Safety concerns, higher rate of visa denials cause minor impact: experts
Business operations of Chinese companies in India have remained largely unaffected by an ongoing military stand-off on the China-Bhutan border, with no major halt or change of plans announced so far, several Chinese business representatives said on Tuesday.
But many Chinese workers in India have grown concerned about their security after a couple of incidents against Chinese citizens, and some have reported a higher rate of being denied entrance or business visas, causing minor inconveniences.
"We haven't been impacted at the moment," Lü Qingyong, head of Indian operations for Sichuan Jinwangtong Electronic Science and Technology Co, told the Global Times.
He said that operations at his company's factory in the New Delhi area that makes cable TV devices for Indian carriers remained normal, "because our main clients are carriers rather than end consumers."
Beijing Shareit Information Technology Co also said that its utility app SHAREit, a widely popular app in India for file-sharing, has not been affected.
"Actually we are not worried too much about the current situation," the company said in a statement sent to the Global Times on Tuesday.
The app has gained more than 300 million users in India, accounting for one-third of its more than 1 billion users around the world, said the statement.
Shareit stated that its commitment to bring better products and services to the Indian market has not changed.
Hu Tu, secretary general of the Bangalore Chinese Chamber of Commerce, also said though there is no Chinese company that reported a complete halt to their operations in India, there might be some minor delays or concerns over the situation.
"Most companies might be slowing their business and watching the situation closely, but they wouldn't announce anything negative just yet," Hu told the Global Times Tuesday. "It's natural that there are some people who delay their return to India [from China] or some companies delay some of their unimportant businesses."
Hu and others said that there are some workers who are worried about their safety, given the tense relationship between the two countries, especially following two recent violent incidents involving Chinese citizens.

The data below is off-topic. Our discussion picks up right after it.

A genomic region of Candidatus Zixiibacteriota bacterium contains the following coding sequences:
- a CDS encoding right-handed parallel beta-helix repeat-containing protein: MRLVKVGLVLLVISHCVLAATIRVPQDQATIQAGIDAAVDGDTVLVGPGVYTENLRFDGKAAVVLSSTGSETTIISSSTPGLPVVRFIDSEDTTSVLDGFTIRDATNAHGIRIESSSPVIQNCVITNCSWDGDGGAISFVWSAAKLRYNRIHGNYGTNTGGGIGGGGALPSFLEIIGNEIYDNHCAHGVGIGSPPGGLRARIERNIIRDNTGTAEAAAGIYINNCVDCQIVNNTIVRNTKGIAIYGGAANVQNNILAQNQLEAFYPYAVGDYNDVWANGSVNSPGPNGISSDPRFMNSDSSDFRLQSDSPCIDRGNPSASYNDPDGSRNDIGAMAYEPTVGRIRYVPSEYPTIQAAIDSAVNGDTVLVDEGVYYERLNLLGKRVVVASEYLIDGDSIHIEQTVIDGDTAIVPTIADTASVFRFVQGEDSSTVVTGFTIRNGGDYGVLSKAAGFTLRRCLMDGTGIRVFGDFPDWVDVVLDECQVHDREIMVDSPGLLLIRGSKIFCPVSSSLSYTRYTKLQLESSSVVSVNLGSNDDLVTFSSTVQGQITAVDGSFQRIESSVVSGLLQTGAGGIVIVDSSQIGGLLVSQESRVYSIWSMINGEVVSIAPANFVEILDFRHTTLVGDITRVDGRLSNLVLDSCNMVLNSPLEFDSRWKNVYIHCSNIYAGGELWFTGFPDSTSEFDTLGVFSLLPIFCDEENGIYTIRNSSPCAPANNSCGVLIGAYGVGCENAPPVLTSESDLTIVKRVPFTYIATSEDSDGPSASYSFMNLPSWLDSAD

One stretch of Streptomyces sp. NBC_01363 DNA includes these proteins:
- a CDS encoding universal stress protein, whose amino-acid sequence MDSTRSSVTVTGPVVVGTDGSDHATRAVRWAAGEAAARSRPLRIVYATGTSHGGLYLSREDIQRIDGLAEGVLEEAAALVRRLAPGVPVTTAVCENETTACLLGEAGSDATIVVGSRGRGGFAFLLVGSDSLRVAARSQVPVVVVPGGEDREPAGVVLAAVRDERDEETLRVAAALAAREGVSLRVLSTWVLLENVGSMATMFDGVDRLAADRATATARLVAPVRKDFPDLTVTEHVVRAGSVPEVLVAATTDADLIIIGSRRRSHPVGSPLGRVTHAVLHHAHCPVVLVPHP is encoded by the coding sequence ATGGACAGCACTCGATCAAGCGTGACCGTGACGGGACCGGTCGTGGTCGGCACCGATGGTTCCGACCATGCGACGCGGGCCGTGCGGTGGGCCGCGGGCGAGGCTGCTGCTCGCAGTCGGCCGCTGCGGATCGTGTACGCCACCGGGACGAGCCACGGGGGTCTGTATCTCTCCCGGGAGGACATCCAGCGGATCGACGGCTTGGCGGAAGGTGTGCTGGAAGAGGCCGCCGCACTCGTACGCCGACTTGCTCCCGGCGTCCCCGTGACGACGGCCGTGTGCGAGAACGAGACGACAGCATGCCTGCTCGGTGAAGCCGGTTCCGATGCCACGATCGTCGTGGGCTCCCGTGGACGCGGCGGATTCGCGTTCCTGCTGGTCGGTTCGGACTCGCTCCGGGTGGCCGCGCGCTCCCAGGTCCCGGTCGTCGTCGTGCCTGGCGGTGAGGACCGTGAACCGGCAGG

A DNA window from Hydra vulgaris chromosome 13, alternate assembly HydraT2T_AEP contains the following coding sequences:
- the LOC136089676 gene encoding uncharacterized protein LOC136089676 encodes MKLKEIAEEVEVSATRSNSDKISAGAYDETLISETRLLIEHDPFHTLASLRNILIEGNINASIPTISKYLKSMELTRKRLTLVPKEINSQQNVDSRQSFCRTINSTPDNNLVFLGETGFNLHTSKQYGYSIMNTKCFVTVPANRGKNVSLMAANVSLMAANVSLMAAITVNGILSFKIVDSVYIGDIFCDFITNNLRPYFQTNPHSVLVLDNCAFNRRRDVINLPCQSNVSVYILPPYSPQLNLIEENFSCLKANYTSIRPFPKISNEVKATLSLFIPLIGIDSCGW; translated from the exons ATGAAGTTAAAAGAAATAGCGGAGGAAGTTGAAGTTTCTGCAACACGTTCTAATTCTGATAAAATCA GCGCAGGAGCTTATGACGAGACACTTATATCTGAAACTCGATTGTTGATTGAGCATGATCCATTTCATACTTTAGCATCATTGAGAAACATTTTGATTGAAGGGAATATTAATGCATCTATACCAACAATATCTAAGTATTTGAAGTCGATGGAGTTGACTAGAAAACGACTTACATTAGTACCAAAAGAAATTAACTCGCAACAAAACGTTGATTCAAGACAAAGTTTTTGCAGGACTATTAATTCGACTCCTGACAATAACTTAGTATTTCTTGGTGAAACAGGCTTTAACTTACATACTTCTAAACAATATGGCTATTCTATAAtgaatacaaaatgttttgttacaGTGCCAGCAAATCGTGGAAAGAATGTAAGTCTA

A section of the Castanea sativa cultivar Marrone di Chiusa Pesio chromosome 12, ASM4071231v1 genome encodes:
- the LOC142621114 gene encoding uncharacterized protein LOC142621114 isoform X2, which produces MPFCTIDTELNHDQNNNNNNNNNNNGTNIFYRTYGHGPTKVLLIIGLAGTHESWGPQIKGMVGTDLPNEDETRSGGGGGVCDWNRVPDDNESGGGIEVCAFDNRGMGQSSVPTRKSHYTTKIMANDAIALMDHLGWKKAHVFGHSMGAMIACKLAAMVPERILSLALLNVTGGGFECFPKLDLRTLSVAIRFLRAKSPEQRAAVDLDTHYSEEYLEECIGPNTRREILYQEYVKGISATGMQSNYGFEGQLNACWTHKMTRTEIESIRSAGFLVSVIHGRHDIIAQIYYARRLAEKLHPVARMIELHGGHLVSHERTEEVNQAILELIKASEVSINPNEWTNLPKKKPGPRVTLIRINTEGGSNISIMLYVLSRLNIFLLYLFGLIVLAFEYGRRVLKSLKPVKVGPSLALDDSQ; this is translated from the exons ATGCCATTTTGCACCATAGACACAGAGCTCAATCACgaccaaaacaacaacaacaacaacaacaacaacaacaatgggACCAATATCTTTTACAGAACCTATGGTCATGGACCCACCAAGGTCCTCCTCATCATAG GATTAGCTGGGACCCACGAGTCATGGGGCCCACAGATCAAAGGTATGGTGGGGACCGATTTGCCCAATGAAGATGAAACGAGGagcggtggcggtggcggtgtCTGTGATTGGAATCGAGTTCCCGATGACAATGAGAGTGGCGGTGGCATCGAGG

A Chinese businessman identified as Yan, who was there to close a business deal, was attacked by five assailants in Bangalore on Saturday, and earlier on Thursday in New Delhi, another China-based businessman was robbed, according to Indian media outlets.
But despite these high profile reports, Lü hasn't noticed any impact so far, except "a bit of a mood swing among some workers."
Hu said that such incidents take places from time to time. "But in such a sensitive time, it's a bit more serious in nature," he said.
Hu said another factor that could cause delays at some companies is "a higher than normal rate" of Chinese citizens being denied entrance to India or denied a business visa.
Despite the tense situation on the border and calls for boycotting Chinese products in the country, the Indian government has maintained a "relatively positive" stance toward businesses, according to a Chinese businessman, who has been helping Chinese firms in the Indian market for nearly a decade.
The person, who spoke on condition of anonymity, told the Global Times on Tuesday that calls for a boycott will be contained to a limited scale, because "the [Indian] government is very pragmatic, [and knows a] resurgence of such voices in the country isn't conducive to solving the issue."
However, the boycott could affect sales of Chinese consumer goods, such as smartphones, experts said.
Chinese smartphone brands captured a 51 percent share in the Indian market in the second quarter of 2017, with brands like Xiaomi, Vivo and OPPO all reporting sales increases, India Today reported on Tuesday.
"Companies like OPPO and Vivo that directly face consumers might be affected a little," the businessman said.
Chinese and Indian officials participated in a meeting of the BRICS trade ministers on Tuesday in Shanghai, and the situation was not mentioned.
China's Minister of Commerce Zhong Shan said at the meeting that BRICS countries must strengthen trade cooperation and oppose all kinds of protectionism amidst global economic instability.